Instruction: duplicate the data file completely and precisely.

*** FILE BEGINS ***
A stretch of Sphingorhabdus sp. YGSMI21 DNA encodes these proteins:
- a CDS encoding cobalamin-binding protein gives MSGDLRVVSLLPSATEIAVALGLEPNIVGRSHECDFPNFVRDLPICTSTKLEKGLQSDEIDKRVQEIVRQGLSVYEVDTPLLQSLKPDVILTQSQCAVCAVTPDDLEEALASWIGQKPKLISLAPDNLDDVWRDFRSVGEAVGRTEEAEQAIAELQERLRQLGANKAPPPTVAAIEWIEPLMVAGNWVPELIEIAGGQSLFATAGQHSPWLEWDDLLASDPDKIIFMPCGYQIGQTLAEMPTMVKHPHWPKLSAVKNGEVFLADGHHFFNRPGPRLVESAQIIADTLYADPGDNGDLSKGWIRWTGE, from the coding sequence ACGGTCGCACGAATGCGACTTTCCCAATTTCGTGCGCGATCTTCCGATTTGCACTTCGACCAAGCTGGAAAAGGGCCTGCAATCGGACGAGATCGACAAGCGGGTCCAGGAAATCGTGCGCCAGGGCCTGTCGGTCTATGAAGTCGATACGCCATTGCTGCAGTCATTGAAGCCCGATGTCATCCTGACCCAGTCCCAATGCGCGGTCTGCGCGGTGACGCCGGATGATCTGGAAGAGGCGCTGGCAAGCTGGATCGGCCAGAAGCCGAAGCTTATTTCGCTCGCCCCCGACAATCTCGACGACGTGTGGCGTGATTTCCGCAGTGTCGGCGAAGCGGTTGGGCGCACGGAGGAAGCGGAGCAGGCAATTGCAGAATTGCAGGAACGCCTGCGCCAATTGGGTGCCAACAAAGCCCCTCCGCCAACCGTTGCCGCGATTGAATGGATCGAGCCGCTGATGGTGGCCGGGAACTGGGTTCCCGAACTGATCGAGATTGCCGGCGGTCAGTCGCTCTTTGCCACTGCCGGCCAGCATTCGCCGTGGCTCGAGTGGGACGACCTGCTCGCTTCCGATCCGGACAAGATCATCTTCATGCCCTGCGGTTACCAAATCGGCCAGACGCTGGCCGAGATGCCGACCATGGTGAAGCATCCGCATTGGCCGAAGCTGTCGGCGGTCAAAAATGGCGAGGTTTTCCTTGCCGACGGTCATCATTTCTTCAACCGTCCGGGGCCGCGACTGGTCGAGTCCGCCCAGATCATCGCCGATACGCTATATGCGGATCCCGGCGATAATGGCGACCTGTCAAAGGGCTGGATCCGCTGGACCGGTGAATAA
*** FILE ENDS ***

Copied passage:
A stretch of Sphingorhabdus sp. YGSMI21 DNA encodes these proteins:
- a CDS encoding cobalamin-binding protein gives MSGDLRVVSLLPSATEIAVALGLEPNIVGRSHECDFPNFVRDLPICTSTKLEKGLQSDEIDKRVQEIVRQGLSVYEVDTPLLQSLKPDVILTQSQCAVCAVTPDDLEEALASWIGQKPKLISLAPDNLDDVWRDFRSVGEAVGRTEEAEQAIAELQERLRQLGANKAPPPTVAAIEWIEPLMVAGNWVPELIEIAGGQSLFATAGQHSPWLEWDDLLASDPDKIIFMPCGYQIGQTLAEMPTMVKHPHWPKLSAVKNGEVFLADGHHFFNRPGPRLVESAQIIADTLYADPGDNGDLSKGWIRWTGE, from the coding sequence ACGGTCGCACGAATGCGACTTTCCCAATTTCGTGCGCGATCTTCCGATTTGCACTTCGACCAAGCTGGAAAAGGGCCTGCAATCGGACGAGATCGACAAGCGGGTCCAGGAAATCGTGCGCCAGGGCCTGTCGGTCTATGAAGTCGATACGCCATTGCTGCAGTCATTGAAGCCCGATGTCATCCTGACCCAGTCCCAATGCGCGGTCTGCGCGGTGACGCCGGATGATCTGGAAGAGGCGCTGGCAAGCTGGATCGGCCAGAAGCCGAAGCTTATTTCGCTCGCCCCCGACAATCTCGACGACGTGTGGCGTGATTTCCGCAGTGTCGGCGAAGCGGTTGGGCGCACGGAGGAAGCGGAGCAGGCAATTGCAGAATTGCAGGAACGCCTGCGCCAATTGGGTGCCAACAAAGCCCCTCCGCCAACCGTTGCCGCGATTGAATGGATCGAGCCGCTGATGGTGGCCGGGAACTGGGTTCCCGAACTGATCGAGATTGCCGGCGGTCAGTCGCTCTTTGCCACTGCCGGCCAGCATTCGCCGTGGCTCGAGTGGGACGACCTGCTCGCTTCCGATCCGGACAAGATCATCTTCATGCCCTGCGGTTACCAAATCGGCCAGACGCTGGCCGAGATGCCGACCATGGTGAAGCATCCGCATTGGCCGAAGCTGTCGGCGGTCAAAAATGGCGAGGTTTTCCTTGCCGACGGTCATCATTTCTTCAACCGTCCGGGGCCGCGACTGGTCGAGTCCGCCCAGATCATCGCCGATACGCTATATGCGGATCCCGGCGATAATGGCGACCTGTCAAAGGGCTGGATCCGCTGGACCGGTGAATAA